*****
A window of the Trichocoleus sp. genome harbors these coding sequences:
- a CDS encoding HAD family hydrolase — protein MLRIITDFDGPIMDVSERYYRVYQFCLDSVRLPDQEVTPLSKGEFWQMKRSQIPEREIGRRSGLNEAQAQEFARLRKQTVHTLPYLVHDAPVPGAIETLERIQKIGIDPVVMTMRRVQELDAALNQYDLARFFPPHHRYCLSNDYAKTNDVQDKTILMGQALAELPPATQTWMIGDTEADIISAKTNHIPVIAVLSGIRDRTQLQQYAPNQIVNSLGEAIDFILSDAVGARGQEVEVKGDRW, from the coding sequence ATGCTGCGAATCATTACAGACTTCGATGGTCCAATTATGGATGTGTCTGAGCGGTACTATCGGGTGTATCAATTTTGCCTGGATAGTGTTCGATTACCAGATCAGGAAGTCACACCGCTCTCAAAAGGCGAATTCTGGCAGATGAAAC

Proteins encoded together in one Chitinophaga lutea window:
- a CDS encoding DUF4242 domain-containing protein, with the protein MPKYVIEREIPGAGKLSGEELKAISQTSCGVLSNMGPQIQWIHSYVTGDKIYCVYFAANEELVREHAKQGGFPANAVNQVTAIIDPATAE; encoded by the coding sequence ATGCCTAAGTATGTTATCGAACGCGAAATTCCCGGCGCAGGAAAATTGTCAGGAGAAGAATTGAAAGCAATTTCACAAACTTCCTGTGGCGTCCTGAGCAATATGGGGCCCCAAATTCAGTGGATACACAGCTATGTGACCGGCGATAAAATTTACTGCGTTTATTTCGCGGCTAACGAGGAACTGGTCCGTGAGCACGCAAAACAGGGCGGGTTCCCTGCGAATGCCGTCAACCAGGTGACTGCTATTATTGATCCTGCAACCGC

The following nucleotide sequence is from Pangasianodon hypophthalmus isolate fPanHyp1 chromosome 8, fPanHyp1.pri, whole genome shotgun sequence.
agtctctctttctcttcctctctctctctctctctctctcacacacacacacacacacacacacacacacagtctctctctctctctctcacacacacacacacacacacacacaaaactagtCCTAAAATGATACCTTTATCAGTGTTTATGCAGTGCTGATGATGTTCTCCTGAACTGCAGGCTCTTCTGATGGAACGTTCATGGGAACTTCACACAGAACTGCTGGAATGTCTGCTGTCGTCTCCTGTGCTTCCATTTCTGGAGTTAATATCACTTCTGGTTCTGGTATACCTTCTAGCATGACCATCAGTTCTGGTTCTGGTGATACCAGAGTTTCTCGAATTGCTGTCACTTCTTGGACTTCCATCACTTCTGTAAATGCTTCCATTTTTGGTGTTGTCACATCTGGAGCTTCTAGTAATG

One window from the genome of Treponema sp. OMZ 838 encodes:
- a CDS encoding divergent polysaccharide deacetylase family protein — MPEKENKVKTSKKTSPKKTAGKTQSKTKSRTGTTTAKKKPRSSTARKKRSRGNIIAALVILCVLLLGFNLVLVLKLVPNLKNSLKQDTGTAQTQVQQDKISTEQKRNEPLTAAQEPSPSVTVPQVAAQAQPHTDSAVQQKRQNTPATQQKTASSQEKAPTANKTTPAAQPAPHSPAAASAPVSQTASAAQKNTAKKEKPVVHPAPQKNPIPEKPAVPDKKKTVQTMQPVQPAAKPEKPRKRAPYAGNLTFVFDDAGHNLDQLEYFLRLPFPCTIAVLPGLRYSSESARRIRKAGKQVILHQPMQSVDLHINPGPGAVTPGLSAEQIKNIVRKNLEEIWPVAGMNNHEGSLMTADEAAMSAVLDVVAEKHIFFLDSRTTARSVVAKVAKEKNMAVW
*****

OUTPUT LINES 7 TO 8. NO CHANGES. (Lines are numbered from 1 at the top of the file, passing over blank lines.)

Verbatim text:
One window from the genome of Treponema sp. OMZ 838 encodes:
- a CDS encoding divergent polysaccharide deacetylase family protein — MPEKENKVKTSKKTSPKKTAGKTQSKTKSRTGTTTAKKKPRSSTARKKRSRGNIIAALVILCVLLLGFNLVLVLKLVPNLKNSLKQDTGTAQTQVQQDKISTEQKRNEPLTAAQEPSPSVTVPQVAAQAQPHTDSAVQQKRQNTPATQQKTASSQEKAPTANKTTPAAQPAPHSPAAASAPVSQTASAAQKNTAKKEKPVVHPAPQKNPIPEKPAVPDKKKTVQTMQPVQPAAKPEKPRKRAPYAGNLTFVFDDAGHNLDQLEYFLRLPFPCTIAVLPGLRYSSESARRIRKAGKQVILHQPMQSVDLHINPGPGAVTPGLSAEQIKNIVRKNLEEIWPVAGMNNHEGSLMTADEAAMSAVLDVVAEKHIFFLDSRTTARSVVAKVAKEKNMAVW